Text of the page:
After 2 weeks of coding, my proof of concept is running on both Linux and Windows7. Not only that, the performance is better than I anticipated, even exciting. I've done no performance tuning. My entity object uses an array for components, but all other arrays are just sequences, tables and queues - all plain Nim dynamic structures. When I play my test demo, ShmupWarz, I can shoot bullets continuously for minutes, blasting enemy ships, and only once did I notice my frame rate drop below 60 fps.

I'm sold. I'm continuing on with my project, using Nim

Tuesday, February 9, 2016

Six Weeks with Vala


One concept discussed in functional progamming is 'Reasonablness', which focuses alot on how side effects make it hard to predict what your code is actually doing. In case you're not familiar, here is a great post on the topic

One thing I like about that post is that the author points out that by their nature, we cannot expect much of this 'reasonableness' from your typical oop language. But I think Vala fares worse on than most.

Part of it is the ecosystem - it's hard to reasom without information. Documentation is sparse, conflicting, or just missing. Granted that all technology products have this issue to some degree, but it's particularily bad in the case of Vala. I can't get the Gnome toolset working because I'm not using a gnome desktop. If this were Microsoft or Oracle, we'd call it vendor lockin. I'll give Gnome the benefit of doubt and chalk it up to tunnel-vision or not-invented-here-syndrome. But the result is that I am using Atom and command line make, and scratching my head alot while I seach the web for clues.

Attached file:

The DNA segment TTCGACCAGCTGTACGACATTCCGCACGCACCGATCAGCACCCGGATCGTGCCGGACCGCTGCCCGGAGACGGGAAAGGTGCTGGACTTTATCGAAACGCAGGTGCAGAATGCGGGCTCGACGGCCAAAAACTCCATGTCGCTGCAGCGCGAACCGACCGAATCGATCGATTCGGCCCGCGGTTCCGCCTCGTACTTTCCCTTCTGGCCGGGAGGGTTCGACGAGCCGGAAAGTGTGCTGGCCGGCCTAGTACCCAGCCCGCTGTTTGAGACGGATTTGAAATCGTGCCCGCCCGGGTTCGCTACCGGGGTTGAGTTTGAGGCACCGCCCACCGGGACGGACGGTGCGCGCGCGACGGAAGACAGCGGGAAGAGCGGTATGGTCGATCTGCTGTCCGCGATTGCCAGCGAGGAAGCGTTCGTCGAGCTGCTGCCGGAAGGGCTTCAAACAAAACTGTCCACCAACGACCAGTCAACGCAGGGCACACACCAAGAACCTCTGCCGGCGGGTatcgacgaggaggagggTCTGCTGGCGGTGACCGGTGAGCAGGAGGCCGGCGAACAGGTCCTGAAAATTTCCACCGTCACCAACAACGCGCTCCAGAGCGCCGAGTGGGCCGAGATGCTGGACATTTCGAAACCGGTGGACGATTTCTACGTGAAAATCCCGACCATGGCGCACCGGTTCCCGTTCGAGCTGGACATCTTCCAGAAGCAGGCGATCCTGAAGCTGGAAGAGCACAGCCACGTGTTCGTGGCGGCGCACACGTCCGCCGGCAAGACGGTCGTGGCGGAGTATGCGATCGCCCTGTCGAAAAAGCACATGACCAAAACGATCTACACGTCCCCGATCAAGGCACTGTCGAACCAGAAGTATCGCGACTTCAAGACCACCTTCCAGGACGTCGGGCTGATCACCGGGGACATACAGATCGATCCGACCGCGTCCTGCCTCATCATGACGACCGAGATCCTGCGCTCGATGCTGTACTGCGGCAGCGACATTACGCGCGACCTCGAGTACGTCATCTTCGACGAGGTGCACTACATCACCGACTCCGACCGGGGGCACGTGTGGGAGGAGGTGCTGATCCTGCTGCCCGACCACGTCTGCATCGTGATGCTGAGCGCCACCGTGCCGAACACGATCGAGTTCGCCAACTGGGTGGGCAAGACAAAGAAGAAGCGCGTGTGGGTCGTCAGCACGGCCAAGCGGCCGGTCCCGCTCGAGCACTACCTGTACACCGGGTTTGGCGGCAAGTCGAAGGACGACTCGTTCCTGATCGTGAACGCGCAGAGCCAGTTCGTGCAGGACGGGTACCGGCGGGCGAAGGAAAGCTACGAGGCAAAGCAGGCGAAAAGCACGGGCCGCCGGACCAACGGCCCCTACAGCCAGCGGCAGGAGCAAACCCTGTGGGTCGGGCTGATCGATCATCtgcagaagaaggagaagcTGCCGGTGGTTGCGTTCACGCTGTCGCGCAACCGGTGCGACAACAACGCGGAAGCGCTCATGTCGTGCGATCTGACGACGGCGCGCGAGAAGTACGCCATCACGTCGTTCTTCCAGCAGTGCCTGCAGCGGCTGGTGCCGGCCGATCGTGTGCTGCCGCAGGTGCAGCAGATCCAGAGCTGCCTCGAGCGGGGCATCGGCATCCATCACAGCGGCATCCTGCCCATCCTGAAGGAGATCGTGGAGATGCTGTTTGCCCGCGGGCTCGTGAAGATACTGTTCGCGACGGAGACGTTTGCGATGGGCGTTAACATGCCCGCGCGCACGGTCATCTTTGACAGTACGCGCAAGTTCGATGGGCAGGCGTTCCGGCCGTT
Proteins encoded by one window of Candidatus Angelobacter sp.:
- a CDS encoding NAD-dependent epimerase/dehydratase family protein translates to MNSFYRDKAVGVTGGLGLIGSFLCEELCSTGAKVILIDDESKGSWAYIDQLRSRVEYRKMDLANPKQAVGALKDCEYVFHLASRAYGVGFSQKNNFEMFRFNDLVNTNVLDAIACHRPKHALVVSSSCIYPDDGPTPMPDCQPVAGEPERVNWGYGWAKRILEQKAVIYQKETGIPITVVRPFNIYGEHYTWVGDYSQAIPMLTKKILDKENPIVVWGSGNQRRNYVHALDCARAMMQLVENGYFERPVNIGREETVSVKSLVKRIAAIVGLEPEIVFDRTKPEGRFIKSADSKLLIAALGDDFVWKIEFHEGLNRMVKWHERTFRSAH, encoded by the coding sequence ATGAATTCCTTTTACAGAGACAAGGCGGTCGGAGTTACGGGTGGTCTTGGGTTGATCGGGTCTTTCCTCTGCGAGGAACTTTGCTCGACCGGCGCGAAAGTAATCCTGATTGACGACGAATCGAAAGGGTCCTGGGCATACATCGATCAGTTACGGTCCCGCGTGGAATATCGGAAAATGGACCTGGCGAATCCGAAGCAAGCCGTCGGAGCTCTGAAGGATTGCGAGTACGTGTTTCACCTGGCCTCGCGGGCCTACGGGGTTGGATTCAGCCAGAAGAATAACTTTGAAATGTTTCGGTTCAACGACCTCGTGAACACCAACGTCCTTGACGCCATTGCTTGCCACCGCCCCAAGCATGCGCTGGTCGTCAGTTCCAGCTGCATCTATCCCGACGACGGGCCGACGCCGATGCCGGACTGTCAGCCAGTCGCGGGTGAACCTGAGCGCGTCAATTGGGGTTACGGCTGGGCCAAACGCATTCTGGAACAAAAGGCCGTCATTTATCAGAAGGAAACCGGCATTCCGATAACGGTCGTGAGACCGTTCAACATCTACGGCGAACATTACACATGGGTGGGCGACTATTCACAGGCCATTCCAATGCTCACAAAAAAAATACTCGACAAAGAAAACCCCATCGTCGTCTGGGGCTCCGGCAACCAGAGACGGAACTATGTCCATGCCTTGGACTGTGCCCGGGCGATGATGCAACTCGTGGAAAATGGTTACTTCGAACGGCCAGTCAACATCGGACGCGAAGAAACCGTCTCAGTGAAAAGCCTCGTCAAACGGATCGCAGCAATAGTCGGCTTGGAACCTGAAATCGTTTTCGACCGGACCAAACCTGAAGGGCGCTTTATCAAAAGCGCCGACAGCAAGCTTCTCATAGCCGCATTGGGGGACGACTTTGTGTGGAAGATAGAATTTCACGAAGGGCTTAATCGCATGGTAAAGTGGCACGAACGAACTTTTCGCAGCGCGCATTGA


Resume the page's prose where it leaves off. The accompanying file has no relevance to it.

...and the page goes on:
But that can be fixed. The real issue I belive is the dependancy on GObject. Remember, GObject was created to compete with Microsoft COM. COM was the object system that backed VB6. It was also the cause of much of VB6 unreasonable behavior. DotNET was created to replace COM. Microsoft wanted a 'pure' object system that would met the requirements of any language. Vala follows the VB6 model of shoe horning the langage to fit the existing object system. And this leaks through the abstracton and results in arbitrary constraints on the language. I continually get compilation errors - things like interfaces and properties sometimes don't compile until I base the class on GObject, resulting in other side effects, requiring more than one ground up redesign. And I still find myself surprised by the results, and not in a good way.

So, what was I actually able to accomplish in those six weeks of vala? First, I discovered Genie, Vala's whitespaces language. This is a great alternative to Vala's curly braces, and I credit it with speeding up the process. It seems to be designed to provide intelligent defaults, and the overall effect is much less typing, and an easy to read grammer. It is missing a couple of features present in Vala - namely lambda's and multidimemsional arrays - though I can declare them in Vala and then comsume them from Geanie. I will miss Geanie.